OKLAHOMA CITY (Reuters) – Oklahoma teachers plan to walk off the job on Monday and close schools statewide, demanding pay rises for some of the lowest-paid educators in the country and more funds for a school system reeling from a decade of budget cuts.
The strike comes after similar action about a month ago in West Virginia and as teachers in states including Arizona and Kentucky consider walkouts. Teachers say years of budget austerity in many states have led to the stagnation of already poor salaries.
“We’re walking because our students deserve more,” the Oklahoma Education Association, the state’s largest union for educators with about 40,000 members, said over the weekend.
Oklahoma’s Republican-controlled legislature last week approved the state’s first major tax increase in a quarter century to help fund pay raises for teachers, hoping to avert a strike with a $450 million revenue package.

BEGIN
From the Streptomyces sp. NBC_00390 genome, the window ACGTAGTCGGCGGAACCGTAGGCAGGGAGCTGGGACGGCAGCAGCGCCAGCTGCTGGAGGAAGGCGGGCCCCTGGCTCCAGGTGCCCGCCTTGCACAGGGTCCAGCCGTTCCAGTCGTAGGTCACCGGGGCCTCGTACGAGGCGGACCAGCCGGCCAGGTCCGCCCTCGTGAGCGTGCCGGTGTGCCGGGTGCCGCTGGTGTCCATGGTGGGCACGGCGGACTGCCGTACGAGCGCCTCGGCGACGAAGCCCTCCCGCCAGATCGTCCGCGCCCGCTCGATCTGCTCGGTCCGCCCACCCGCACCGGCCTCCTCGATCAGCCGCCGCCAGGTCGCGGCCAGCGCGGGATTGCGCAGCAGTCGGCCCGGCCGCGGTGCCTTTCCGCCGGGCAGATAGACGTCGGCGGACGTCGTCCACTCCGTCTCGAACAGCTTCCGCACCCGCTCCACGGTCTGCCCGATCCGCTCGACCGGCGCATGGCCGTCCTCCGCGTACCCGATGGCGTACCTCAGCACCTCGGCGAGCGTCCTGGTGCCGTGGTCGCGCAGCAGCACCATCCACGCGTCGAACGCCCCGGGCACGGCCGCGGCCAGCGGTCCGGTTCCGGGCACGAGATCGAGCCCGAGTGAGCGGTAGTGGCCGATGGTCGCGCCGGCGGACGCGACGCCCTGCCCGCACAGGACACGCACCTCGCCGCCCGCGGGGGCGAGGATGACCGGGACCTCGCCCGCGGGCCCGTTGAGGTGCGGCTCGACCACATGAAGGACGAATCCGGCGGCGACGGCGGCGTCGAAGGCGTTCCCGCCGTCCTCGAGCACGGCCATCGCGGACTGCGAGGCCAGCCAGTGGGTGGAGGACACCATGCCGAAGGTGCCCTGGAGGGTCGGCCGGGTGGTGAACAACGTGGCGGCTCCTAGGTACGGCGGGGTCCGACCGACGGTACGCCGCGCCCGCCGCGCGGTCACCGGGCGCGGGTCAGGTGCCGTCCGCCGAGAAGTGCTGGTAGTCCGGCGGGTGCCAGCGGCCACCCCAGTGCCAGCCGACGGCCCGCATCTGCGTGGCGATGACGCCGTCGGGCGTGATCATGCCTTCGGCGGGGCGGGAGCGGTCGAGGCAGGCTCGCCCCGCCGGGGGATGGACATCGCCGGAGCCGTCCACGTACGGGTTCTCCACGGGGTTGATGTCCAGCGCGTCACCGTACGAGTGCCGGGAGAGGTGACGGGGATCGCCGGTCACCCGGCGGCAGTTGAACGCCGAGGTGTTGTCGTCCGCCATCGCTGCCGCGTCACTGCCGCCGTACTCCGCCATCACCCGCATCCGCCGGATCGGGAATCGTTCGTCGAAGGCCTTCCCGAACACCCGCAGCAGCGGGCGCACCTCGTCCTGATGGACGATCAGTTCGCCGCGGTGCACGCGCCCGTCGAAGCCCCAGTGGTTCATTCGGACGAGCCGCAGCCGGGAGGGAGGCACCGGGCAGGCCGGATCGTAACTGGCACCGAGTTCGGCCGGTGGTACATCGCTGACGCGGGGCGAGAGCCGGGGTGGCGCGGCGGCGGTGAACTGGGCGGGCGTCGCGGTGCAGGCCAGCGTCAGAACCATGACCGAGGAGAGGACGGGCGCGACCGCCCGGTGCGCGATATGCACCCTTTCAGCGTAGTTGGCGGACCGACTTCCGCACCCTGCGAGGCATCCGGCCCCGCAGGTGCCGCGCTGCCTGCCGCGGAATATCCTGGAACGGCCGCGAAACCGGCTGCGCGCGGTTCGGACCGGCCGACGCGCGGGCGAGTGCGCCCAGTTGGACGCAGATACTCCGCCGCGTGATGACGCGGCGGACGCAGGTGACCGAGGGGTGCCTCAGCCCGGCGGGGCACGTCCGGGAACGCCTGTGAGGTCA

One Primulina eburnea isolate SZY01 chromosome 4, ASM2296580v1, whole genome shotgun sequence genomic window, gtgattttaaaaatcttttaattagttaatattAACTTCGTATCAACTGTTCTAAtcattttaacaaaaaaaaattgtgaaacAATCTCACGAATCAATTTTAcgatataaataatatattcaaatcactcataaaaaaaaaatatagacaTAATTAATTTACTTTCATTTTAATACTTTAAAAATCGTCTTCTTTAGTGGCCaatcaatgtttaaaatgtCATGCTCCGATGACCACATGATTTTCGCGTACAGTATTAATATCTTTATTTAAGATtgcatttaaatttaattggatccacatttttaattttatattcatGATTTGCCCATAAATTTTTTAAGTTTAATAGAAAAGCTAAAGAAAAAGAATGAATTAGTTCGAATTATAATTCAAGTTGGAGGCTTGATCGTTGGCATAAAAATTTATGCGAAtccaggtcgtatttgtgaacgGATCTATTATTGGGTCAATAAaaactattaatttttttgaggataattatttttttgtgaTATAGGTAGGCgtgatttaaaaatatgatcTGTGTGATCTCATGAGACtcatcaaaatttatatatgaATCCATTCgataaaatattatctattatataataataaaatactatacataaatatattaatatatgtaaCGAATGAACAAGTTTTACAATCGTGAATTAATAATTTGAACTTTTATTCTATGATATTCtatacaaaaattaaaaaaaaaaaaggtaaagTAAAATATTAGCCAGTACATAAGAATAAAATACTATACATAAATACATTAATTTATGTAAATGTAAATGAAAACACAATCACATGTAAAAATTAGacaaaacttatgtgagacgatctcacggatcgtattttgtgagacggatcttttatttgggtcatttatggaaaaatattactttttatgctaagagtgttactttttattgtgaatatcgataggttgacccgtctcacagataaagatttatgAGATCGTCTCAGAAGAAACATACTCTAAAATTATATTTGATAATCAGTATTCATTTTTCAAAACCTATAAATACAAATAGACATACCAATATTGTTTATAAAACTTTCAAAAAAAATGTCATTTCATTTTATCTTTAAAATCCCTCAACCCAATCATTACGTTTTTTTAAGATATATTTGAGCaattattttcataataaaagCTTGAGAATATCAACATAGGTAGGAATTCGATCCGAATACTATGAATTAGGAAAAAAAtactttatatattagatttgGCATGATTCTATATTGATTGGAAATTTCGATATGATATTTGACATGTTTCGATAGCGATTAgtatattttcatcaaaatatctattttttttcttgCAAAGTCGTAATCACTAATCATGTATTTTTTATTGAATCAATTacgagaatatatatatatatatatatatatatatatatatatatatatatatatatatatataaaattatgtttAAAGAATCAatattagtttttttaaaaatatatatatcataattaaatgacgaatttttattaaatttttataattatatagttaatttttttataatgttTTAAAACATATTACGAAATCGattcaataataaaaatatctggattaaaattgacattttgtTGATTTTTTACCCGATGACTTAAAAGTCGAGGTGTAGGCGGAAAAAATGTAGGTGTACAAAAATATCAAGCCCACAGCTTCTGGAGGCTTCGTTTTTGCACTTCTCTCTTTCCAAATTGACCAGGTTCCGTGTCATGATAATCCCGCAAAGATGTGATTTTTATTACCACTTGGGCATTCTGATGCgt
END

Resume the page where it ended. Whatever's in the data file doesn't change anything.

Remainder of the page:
The funding would raise by $5,000 the pay of teachers starting out on their career, and provide a raise of nearly $8,000 for one with 25 years’ experience, lawmakers said.
But that fell short of teachers’ demand for a $10,000 pay increase over three years for teachers and a $5,000 raise for support personnel.
According to National Education Association estimates for 2016, Oklahoma ranked 48th, followed by Mississippi at 49 and South Dakota at 50, in terms of average U.S. classroom teacher salary.
Oklahoma secondary school teachers had an annual mean wage of $42,460 as of May 2016, according to the U.S. Bureau of Labor Statistics. The minimum salary for a first year teacher was $31,600, state data showed
The mean wage for teachers in every neighboring state is higher, causing many experienced teachers to leave Oklahoma, where some budget-strained districts have been forced to implement four-day school weeks.
On a state level, the inflation-adjusted general funding per student in Oklahoma dropped by 28.2 percent between 2008 and 2018, the biggest cut of any state, according to the nonpartisan Center on Budget and Policy Priorities.
“No one gets into teaching for the money,” said Lindsay Burkhalter, a Ponca City Public Schools elementary teacher. “But it’s like, at what point do I leave Oklahoma and just drive the 30 minutes into Kansas?”
Reporting by Lenzy Krehbiel-Burton; Writing by Jon Herskovitz; Editing by Daniel Wallis and Richard Chang